Bill aims to fund mental health courts in Nebraska

A new bill introduced in the legislature aims to create and fund a pilot program for mental...
A new bill introduced in the legislature aims to create and fund a pilot program for mental health courts in Nebraska. (Source: KOLN)(KOLNKGIN)
Published: Jan. 30, 2020 at 9:45 PM CST
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The most recent data available indicates that at least 61,000 people in Nebraska have a serious mental health issue.

Now, there's an effort at the Capitol to stop the stigma around mental health issues by changing the court system.

Sen. Suzanne Geist, who represents part of Lincoln, wants to help fund the state's first mental health court.

Mental health court is a diversion program aimed at helping people who have committed what the court determines "eligible offenses" and has been screened for a mental health issue.

"One of the things we want to do is to keep individuals who are suffering from severe mental illness out of our correctional system and put them back into society after treatment," Geist said. "It'll be very intensive. It will be very education heavy, and treatment heavy."

Lancaster County Public Defender Joe Nigro has been trying to bring mental health courts to Nebraska for several years.

"Throughout my career, it's been very frustrating because the criminal justice system is ill-equipped for dealing with mental health issues," Nigro said. "Now I feel like there's a light at the end of the tunnel."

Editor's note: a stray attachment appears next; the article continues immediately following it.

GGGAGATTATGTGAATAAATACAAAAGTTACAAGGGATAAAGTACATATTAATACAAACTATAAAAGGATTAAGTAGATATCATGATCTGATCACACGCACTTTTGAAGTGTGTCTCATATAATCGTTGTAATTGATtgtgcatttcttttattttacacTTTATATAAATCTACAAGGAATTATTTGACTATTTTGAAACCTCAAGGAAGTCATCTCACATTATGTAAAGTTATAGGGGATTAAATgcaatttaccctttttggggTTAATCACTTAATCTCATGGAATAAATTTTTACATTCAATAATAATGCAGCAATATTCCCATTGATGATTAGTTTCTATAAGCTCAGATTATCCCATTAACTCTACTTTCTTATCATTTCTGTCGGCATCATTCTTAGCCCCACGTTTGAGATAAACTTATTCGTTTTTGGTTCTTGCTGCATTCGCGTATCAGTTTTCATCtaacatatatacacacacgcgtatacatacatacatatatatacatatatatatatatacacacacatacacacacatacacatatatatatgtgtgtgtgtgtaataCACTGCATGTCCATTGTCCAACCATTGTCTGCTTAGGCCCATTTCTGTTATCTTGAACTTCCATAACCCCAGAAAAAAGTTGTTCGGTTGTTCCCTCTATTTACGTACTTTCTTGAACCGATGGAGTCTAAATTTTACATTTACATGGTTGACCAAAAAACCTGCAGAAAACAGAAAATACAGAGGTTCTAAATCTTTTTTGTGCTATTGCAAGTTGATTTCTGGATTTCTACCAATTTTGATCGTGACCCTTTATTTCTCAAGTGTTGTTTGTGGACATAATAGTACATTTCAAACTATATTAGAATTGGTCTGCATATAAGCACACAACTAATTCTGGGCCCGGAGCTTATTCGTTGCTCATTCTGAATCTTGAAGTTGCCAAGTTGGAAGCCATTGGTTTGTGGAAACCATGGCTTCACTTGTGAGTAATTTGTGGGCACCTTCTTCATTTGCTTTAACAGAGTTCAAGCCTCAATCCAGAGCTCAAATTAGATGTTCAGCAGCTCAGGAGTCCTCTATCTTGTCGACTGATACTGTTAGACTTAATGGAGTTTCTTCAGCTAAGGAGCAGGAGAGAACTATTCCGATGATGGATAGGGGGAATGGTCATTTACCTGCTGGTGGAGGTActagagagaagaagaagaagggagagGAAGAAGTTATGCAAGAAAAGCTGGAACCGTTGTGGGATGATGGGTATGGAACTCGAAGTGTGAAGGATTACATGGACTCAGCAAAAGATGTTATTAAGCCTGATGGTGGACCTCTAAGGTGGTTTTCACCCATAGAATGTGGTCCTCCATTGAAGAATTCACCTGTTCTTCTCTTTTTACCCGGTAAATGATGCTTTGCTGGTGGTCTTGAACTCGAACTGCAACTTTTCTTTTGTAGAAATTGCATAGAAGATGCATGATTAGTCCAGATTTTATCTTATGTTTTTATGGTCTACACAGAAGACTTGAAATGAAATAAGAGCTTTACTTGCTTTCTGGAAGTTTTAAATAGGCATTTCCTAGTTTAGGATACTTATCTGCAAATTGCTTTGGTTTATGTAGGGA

Across the country, there are roughly 250 mental health courts, but there are none in Nebraska.

Local attorneys say they see many people fall through the cracks of the system and never get the help they need.

"I think judges and prosecutors and defense attorneys they see a wrap sheet, and these charges just down the line, but that's not who the person is," said Justin Kalemkiarian, an attorney with Berry Law Firm.

The pilot program Geist wants to create would pull about $1.4 million from the general fund over the next two years, but Nigro said when you compare costs of mental health court and incarceration, taxpayers reap a benefit.

"It costs probably $5-7,000 to pay for somebody going through problem solving court, prison is about $35,000 a year," Nigro said.

If LB1017 is passed, the pilot program for mental health court would be established in Lancaster, Douglas and Sarpy Counties.

The bill is set for hearing on Wednesday, Feb. 5.